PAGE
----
After a marathon round of negotiations in Lima, sleepless delegates from all over the world have produced a road map that should lead to a historic international agreement on climate change in Paris next December.
But the Lima Call for Climate Action, brokered by Peruvian environment minister Manuel Pulgar-Vidal, was strongly criticised by observers as weak, heavily compromised and inadequate to the challenge of tackling global warming.
As representatives of nearly 190 countries convened for the final plenary session in the early hours of Sunday morning, climate activists chanted outside the large tented hall, holding banners demanding justice for the poor.
“Our concerns have proven to be tragically accurate,” said Jagoda Munic, chair of Friends of the Earth International.
“This text is desperately lacking in ambition, leadership, justice and solidarity for the people worst-hit by the climate crisis.”
Greenpeace's Martin Kaiser said governments "have just kicked the can further down the road by shifting all the difficult decisions into the future . . . Time is running out and solutions must be delivered before climate chaos becomes inevitable."
Former president Mary Robinson said Lima had managed to keep the multilateral UN process alive, but did not "give confidence that the world is ready to adopt an equitable and ambitious, legally binding climate agreement in Paris next year".
Minister for the Environment Alan Kelly, whose place was taken at the conference by Minister for Energy and Natural Resources Alex White, said the negotiations had been "difficult" and paid tribute to Peru for having secured a "broad consensus".
But Ciara Kirrane, co-ordinator of the Stop Climate Chaos coalition, who was attending her first UN climate conference, expressed dismay that Ireland was among the few countries which had failed to pledge support for the Green Climate Fund.
, policy director with the Union of Concerned Scientists, noted “deep and long-standing divisions on major issues including climate finance”, saying these had “nearly derailed the process in Lima” and could even block a deal in Paris.
However, conference president Mr Pulgar-Vidal said delegates had left Lima “with a far clearer vision of what the draft Paris agreement will look like as we head into 2015 and the next round of negotiations in Geneva” – scheduled for February.
UN climate chief Christiana Figueres said they reached "a new level of realism and understanding about what needs to be done now, over the next 12 months and into the years and decades to come if climate change is to be truly and decisively addressed".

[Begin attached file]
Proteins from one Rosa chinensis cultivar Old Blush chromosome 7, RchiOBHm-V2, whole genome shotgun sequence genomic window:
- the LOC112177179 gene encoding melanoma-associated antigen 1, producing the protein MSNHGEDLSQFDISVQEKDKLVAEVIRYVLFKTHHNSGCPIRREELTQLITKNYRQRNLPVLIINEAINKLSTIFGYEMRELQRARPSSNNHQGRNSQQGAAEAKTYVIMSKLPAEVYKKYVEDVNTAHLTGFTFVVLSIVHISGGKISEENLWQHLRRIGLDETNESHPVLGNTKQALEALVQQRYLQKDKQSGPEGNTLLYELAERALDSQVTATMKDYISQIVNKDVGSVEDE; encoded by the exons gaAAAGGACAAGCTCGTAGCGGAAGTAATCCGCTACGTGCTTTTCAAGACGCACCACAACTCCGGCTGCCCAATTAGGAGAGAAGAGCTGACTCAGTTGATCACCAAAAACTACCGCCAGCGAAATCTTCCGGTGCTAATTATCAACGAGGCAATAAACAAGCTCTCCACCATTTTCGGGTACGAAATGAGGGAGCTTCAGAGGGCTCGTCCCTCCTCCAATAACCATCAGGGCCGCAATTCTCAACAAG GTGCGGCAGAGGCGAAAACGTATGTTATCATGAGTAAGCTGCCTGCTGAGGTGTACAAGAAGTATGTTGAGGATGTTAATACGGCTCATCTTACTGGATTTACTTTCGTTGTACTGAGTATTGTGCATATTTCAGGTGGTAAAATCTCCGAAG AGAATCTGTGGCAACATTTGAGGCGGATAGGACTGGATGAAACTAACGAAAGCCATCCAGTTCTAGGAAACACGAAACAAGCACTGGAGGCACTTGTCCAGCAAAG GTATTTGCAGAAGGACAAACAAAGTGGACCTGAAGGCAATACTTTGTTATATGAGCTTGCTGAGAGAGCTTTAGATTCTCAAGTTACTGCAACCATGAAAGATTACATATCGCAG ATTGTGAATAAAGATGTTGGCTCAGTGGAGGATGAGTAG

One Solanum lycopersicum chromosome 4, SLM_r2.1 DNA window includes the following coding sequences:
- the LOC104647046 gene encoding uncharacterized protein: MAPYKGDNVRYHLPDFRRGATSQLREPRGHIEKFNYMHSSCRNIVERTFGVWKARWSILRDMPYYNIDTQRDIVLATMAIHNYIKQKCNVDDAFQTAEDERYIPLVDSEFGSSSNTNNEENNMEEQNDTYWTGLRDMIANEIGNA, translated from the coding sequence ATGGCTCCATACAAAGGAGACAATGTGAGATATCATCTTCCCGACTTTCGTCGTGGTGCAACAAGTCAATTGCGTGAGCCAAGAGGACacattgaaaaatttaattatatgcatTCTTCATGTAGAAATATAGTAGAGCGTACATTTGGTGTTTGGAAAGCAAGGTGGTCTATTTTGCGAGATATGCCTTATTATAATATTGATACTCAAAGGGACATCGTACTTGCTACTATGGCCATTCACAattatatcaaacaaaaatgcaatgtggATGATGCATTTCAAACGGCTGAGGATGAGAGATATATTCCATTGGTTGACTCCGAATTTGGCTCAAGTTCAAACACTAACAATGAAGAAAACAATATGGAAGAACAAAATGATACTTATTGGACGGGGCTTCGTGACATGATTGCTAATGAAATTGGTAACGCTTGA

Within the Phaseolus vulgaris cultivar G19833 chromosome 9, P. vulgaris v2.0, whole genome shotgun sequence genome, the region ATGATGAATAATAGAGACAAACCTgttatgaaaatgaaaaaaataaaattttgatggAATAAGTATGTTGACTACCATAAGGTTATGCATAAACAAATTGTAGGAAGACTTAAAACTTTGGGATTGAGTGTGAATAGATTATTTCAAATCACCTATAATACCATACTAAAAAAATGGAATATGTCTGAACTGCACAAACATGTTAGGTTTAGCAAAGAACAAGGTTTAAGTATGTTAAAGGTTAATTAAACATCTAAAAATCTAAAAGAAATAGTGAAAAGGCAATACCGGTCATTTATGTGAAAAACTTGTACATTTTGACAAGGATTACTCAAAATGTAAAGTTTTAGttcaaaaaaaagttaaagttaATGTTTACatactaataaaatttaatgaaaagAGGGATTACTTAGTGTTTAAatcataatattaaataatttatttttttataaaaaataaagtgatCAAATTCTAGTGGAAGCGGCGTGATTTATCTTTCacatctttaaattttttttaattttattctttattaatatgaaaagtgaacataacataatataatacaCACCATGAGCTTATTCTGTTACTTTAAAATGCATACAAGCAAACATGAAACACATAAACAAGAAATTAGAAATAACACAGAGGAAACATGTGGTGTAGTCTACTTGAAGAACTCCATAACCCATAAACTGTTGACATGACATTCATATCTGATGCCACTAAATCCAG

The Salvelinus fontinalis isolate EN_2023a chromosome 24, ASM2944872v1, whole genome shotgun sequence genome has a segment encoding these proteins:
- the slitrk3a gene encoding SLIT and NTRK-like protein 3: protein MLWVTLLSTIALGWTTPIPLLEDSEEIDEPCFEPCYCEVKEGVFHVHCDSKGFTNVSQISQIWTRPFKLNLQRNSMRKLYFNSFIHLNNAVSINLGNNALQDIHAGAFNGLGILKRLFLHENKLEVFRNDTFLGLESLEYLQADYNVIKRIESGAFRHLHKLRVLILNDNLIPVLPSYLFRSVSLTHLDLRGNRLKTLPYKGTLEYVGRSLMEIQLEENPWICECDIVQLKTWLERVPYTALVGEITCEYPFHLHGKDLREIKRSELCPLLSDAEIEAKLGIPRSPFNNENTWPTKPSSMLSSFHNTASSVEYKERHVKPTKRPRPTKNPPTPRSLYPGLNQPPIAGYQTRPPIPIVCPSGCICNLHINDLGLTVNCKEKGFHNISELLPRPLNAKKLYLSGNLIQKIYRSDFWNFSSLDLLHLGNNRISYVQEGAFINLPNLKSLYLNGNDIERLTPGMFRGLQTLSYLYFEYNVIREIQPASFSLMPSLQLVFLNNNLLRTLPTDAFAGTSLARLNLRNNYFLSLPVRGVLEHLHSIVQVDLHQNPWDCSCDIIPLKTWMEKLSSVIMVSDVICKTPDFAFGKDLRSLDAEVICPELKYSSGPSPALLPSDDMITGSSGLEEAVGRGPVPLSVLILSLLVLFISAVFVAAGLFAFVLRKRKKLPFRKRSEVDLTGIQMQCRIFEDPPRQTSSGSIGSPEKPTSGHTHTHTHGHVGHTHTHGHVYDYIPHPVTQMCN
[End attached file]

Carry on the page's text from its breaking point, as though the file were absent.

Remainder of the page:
The Like-Minded Developing Countries group had feared that “ghosts of the past would be resurrected” – a reference by Malaysia to the shambles of the 2009 climate summit in Copenhagen – but instead Lima had forged a new solidarity among them.
UN secretary-general Ban Ki-moon called on all parties, especially the world's major economies, to submit "ambitious national commitments well in advance of Paris" and said he would be working Peru and France on an "action agenda" for Paris.
Lima Call for Climate Action – main points:
Calls for an “ambitious” agreement in Paris next December, based on the “differentiated responsibilities and respective capabilities” of developed and developing countries.
Intended nationally determined contributions (or INDCs) are to be submitted in the first quarter of 2015 by countries that are “ready to do so”, but with no review of their adequacy.
Countries may set targets to cut emissions that go beyond their current pledges, and the UNFCCC secretariat will report back on their collective impact in November 2015.
Rich countries are to continue providing financial support to more vulnerable poorer countries, starting with the $10 billion already pledged to the UNFCCC’s Green Climate Fund.
The final text also restored the promise of a loss-and-damage mechanism for poor countries in the frontline of climate change, a scheme that had been dropped from an earlier version of the agreement.